A dry Christmas: Poor grape harvests, nutty weather, global supply chain woes wallop wine industry

Wine marketers are urging consumers to ‘buy and buy sooner’ or ‘risk their frustration’ this year

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Enjoying a varied meal, heavy pasta, meat and tradition, culminating in a glass of grappa – an Italian-Canadian beverage called “healthy water” – is a Christmas tradition for many families with Old World roots.


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For some families with different roots and tastes, the enthusiasts may be limited to a simple New Zealand sauvignon blanc drink bottle. Some may have special tastes, and they live in the waters of precious champagne. Some may have no taste at all, and take everything that looks good when they enter a liquor store in search of a quick meal or gift.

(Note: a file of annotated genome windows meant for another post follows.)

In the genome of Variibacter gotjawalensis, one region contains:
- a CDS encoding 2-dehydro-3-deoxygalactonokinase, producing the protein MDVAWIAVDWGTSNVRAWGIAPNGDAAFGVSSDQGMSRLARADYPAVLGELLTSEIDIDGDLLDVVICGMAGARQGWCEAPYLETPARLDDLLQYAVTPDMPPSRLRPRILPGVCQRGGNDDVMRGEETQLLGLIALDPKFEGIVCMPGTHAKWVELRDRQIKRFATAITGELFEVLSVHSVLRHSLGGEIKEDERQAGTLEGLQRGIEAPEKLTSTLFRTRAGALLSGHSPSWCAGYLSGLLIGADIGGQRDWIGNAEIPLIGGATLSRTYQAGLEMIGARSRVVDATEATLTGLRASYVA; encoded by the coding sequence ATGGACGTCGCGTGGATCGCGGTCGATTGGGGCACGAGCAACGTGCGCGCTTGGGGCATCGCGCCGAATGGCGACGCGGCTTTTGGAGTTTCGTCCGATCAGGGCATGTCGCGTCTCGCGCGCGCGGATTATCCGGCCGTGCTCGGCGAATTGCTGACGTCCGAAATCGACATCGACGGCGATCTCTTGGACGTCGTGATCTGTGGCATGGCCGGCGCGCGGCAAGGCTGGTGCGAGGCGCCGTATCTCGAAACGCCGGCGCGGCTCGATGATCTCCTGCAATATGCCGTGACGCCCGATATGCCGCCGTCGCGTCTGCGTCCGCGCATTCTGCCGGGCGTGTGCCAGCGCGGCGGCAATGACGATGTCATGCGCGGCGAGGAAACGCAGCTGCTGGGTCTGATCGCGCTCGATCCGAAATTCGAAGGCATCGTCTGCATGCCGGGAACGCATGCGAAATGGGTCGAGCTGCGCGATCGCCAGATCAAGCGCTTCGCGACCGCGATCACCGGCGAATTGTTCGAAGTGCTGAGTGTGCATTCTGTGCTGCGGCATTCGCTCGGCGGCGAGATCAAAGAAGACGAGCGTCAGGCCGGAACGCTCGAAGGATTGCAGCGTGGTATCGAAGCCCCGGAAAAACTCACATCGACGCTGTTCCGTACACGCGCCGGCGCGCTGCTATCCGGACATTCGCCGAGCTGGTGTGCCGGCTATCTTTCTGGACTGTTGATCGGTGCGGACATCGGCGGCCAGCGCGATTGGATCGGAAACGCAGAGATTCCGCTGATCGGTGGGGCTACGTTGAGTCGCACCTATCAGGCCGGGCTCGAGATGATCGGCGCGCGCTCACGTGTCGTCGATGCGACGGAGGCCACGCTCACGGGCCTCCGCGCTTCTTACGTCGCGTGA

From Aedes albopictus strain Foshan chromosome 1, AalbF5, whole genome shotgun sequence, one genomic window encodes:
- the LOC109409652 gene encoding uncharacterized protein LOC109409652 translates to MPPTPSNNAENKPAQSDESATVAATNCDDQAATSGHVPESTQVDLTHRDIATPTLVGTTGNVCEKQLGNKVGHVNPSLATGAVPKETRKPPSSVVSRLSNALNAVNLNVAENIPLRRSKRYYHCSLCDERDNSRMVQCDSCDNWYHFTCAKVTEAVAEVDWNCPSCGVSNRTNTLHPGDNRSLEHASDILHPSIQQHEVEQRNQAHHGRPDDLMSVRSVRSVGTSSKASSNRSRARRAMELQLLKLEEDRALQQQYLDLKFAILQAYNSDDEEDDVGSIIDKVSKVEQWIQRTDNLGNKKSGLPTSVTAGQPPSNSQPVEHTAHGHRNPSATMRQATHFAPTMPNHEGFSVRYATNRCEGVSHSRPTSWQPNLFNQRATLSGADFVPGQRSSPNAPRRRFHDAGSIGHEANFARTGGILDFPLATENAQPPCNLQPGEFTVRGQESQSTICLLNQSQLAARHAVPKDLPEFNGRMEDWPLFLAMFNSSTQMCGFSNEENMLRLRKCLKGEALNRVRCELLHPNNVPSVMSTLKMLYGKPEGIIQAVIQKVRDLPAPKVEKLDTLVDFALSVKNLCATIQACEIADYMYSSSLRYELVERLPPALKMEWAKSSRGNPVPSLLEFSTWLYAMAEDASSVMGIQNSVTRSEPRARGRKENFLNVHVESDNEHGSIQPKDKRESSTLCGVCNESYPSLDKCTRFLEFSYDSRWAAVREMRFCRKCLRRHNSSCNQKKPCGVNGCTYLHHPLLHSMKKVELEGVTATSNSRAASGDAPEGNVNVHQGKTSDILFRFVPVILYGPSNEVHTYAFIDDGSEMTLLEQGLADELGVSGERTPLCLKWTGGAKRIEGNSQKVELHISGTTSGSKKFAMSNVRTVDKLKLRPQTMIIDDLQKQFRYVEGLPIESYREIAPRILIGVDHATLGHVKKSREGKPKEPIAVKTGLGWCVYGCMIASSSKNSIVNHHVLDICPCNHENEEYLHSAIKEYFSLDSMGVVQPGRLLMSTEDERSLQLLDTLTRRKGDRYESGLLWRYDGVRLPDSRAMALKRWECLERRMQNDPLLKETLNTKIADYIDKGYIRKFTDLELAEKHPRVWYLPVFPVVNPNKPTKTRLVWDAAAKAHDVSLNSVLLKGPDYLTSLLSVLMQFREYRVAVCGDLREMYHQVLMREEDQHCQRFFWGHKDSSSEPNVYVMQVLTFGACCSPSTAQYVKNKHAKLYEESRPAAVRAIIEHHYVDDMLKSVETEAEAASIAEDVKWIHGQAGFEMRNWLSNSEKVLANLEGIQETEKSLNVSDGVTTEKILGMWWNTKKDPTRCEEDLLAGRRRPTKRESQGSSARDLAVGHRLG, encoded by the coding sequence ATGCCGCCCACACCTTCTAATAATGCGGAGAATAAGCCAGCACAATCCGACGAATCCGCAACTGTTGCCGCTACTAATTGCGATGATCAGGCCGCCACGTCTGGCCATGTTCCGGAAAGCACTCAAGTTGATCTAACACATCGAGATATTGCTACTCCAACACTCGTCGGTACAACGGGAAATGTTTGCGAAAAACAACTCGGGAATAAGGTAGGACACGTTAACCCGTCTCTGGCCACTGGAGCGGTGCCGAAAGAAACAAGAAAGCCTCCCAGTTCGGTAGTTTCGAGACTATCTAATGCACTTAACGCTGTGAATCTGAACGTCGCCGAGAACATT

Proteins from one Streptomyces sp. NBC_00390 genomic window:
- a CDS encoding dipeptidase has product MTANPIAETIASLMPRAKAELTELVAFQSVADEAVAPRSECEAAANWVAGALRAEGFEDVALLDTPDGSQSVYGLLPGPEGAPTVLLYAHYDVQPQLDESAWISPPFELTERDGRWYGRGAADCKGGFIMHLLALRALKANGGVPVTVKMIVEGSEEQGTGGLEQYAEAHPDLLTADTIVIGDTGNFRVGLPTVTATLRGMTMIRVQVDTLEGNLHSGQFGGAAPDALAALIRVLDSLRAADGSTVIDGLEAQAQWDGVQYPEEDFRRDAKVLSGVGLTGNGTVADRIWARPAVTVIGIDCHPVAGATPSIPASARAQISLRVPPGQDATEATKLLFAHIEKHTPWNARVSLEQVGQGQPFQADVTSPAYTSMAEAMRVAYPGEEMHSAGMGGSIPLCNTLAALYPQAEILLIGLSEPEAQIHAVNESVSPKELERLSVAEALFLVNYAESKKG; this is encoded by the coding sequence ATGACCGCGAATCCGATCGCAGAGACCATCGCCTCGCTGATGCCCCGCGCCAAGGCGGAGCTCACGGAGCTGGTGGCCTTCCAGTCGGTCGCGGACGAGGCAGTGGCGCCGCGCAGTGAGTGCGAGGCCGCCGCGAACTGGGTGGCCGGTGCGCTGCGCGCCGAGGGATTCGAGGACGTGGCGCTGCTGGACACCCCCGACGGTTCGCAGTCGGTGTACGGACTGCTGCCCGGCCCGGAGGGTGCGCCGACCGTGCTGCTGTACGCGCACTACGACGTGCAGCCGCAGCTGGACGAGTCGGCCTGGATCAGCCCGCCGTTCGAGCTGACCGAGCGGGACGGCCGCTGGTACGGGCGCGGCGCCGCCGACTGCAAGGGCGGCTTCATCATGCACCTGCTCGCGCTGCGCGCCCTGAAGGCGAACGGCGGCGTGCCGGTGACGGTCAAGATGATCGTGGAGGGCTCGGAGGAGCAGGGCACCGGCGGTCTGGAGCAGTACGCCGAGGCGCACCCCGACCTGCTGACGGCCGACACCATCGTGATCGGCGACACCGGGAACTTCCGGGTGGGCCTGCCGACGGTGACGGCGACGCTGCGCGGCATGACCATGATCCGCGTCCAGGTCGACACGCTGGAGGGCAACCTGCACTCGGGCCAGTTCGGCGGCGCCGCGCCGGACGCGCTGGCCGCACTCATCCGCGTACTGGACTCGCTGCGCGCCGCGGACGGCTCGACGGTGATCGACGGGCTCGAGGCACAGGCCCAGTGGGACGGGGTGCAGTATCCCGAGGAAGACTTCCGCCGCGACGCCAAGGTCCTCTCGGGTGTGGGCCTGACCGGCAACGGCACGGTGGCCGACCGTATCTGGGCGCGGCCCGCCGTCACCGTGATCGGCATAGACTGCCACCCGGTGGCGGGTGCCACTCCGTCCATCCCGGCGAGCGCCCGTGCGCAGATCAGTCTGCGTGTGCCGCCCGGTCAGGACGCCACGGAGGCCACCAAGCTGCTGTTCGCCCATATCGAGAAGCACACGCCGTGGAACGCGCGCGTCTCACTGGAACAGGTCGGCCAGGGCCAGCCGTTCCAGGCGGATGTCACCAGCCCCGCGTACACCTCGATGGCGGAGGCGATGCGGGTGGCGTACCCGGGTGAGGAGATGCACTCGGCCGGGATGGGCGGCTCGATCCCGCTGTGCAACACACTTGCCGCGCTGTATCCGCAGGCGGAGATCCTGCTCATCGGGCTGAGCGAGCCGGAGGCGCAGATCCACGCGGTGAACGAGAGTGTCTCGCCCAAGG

Eating well and drinking satiety is a holiday tradition for many, which is why wine sellers are urging experienced and plonk buyers alike to “buy fast and buy more” or “get frustrated” this year.

This is the advice of Craig de Blois, President of Noble Estates Wine & Spirits Inc., Ontario’s largest wine retailer. A former college hockey player and Old Milwaukee drinker caught the offense while working as a global banker with a payroll account. He later placed his new interest in a new career path.


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Now in his 50’s, his message to consumers – to buy now – is not the only way to get the first vacation business.

Poor grape harvests, weather problems, labor problems, shortage of bottles and barns, and the worldwide influx of imported cars make wine sellers rush to buy. They have been waiting for several months for the delayed ships to arrive to meet the needs of Canadian consumers who are usually thirsty around this time of year.